The story of CD Baby’s partnership with Snocap struck a real chord with me.
Technology has played a powerful role in the transformation of the music industry, starting with wire and tape recorders, the phonograph, and the electric guitar. In the 1980s other musicians and I would joke about “phoning in our parts.” It’s not a joke these days. When I worked for Liquid Audio in the early days of Internet music we had intoxicating conversations about the future of music discovery and distribution. CDs would go away; would people pay for individual downloads, subscribe to huge online music libraries or swap music in P2P networks? Would recorded music lose its revenue generating power all together and become a promotional tool for other income streams? How would all of this impact independent artists and the traditional record industry?
As these early predictions come to fruition, technology is still seen as a key lynchpin in this change process, and I think rightly so. The power of the Internet cannot be underestimated and if the software tools used in today’s music production are any indication, we will continue to see technology drive huge shifts in the way people discover, consume, and monetize media. One of the pitfalls of this phenomenon is the large footprint that any significant technology displays.
Reading Derek Sivers blog describing CD Baby’s partnership with Snocap ( "What happened with CD Baby and Snocap" ) I was reminded of similar experiences during my time with Liquid Audio. Developing, implementing and managing any large-scale technology is a daunting proposition. The technology quickly takes on a life of its own, with needs that have nothing to do with its original vision. This is not unlike what happens in publicly funded social service organizations. The federal agencies designed to help the neediest kids and families in our country are bureaucratic silos, designed for upward accountability. At times it is literally impossible to deliver the simplest help to real people because the needs of the system are so complex.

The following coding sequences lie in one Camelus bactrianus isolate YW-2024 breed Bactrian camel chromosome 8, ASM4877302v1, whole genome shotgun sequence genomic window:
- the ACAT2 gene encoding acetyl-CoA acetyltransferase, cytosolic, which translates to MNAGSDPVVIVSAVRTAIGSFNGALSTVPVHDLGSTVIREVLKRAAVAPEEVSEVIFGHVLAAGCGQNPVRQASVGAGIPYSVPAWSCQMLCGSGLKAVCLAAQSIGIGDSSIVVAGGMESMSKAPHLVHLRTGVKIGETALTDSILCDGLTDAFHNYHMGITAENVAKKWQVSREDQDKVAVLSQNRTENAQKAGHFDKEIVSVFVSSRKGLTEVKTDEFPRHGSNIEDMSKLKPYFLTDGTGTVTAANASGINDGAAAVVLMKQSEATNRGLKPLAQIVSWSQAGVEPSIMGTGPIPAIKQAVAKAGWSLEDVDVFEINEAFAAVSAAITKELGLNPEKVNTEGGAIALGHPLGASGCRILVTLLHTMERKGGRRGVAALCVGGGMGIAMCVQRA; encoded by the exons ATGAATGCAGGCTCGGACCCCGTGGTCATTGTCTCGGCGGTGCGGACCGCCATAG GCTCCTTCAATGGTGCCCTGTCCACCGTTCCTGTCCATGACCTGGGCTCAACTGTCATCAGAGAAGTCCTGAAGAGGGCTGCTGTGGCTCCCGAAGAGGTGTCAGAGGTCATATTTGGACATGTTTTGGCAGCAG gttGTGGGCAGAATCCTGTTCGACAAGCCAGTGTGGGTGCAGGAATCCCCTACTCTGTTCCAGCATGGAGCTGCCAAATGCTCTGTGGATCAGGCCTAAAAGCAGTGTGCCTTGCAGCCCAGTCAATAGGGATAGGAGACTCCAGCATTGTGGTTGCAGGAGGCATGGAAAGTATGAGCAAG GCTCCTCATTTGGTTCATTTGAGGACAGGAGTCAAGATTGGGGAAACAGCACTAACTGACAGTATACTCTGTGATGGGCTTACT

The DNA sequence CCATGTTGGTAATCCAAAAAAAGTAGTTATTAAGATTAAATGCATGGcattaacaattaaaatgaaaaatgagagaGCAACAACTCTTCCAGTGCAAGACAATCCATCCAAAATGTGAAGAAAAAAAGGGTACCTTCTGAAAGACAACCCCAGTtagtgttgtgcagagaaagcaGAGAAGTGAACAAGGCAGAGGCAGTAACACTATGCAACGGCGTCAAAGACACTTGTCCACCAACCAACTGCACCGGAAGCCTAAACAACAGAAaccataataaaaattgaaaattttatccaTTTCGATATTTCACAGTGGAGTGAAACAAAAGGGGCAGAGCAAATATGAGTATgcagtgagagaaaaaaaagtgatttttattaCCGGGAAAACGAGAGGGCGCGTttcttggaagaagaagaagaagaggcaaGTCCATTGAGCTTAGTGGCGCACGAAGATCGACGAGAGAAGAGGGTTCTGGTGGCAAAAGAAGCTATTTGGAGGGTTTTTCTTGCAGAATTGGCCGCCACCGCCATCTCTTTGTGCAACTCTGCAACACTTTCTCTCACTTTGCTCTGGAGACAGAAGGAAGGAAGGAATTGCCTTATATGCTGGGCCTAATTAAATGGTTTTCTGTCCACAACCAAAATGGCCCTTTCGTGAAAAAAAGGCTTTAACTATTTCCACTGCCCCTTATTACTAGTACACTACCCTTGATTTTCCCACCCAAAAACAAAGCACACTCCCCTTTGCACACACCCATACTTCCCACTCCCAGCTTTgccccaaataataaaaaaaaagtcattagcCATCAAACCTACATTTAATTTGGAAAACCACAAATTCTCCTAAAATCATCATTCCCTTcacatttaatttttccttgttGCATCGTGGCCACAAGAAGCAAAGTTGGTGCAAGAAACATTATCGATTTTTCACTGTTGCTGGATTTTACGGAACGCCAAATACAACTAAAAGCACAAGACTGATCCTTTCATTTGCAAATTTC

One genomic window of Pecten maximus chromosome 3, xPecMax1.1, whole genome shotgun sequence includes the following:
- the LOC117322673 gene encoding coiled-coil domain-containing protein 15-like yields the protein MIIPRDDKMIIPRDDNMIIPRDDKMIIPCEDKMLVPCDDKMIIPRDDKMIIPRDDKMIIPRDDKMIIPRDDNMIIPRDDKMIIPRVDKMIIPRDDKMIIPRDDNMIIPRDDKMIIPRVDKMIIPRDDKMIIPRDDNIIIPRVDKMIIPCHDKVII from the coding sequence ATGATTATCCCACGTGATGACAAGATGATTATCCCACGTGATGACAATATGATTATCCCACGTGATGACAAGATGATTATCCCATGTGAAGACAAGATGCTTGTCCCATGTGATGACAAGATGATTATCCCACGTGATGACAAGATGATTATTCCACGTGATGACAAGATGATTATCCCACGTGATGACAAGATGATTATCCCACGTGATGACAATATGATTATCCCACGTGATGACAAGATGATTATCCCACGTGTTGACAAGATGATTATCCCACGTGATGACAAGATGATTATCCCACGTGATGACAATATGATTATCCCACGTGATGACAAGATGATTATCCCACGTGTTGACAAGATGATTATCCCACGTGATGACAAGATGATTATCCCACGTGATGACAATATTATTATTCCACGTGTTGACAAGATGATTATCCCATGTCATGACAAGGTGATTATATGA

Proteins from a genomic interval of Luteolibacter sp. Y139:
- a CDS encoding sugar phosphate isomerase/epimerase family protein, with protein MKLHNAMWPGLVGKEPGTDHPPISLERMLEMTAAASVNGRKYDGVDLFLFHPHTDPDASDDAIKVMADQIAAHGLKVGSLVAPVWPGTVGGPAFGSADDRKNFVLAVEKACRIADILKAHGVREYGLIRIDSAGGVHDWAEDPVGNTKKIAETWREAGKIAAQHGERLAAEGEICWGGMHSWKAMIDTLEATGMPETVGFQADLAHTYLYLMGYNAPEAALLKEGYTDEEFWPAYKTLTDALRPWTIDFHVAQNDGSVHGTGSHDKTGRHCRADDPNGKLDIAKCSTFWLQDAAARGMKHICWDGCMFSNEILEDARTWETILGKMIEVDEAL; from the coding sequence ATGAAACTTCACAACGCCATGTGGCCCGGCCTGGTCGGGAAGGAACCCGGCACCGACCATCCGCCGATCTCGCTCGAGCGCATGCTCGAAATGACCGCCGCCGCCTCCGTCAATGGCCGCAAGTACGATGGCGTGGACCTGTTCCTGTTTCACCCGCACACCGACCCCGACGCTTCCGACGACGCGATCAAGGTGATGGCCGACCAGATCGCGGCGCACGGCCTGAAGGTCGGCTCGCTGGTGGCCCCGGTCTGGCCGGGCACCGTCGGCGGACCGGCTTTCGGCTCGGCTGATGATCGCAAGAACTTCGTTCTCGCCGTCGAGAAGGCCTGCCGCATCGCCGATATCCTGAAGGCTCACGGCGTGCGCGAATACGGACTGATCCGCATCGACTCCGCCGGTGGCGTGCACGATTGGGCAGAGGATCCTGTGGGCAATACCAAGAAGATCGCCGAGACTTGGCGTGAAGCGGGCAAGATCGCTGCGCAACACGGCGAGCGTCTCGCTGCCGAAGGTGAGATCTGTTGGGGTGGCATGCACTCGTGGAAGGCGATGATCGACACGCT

Derek Sivers is smart and brave. He saw the potential Snocap offered from the perspective of his original vision and embraced the technology despite his doubts. As the snowball got bigger and bigger he was not afraid to pull the plug. The lesson here is not that technology is good or bad but that it can entrance us and at times distract us from the truth that set us on our path in the first place. Is the music in the world today any better because of the technical miracles that surround us? Beethoven’s String Quartets, The Rite of Spring, and Robert Johnson managed to appear before anyone could imagine Pro Tools or the Internet in their most delusional fantasies. As we plow ahead in this brave new world, let’s not forget that music is the best.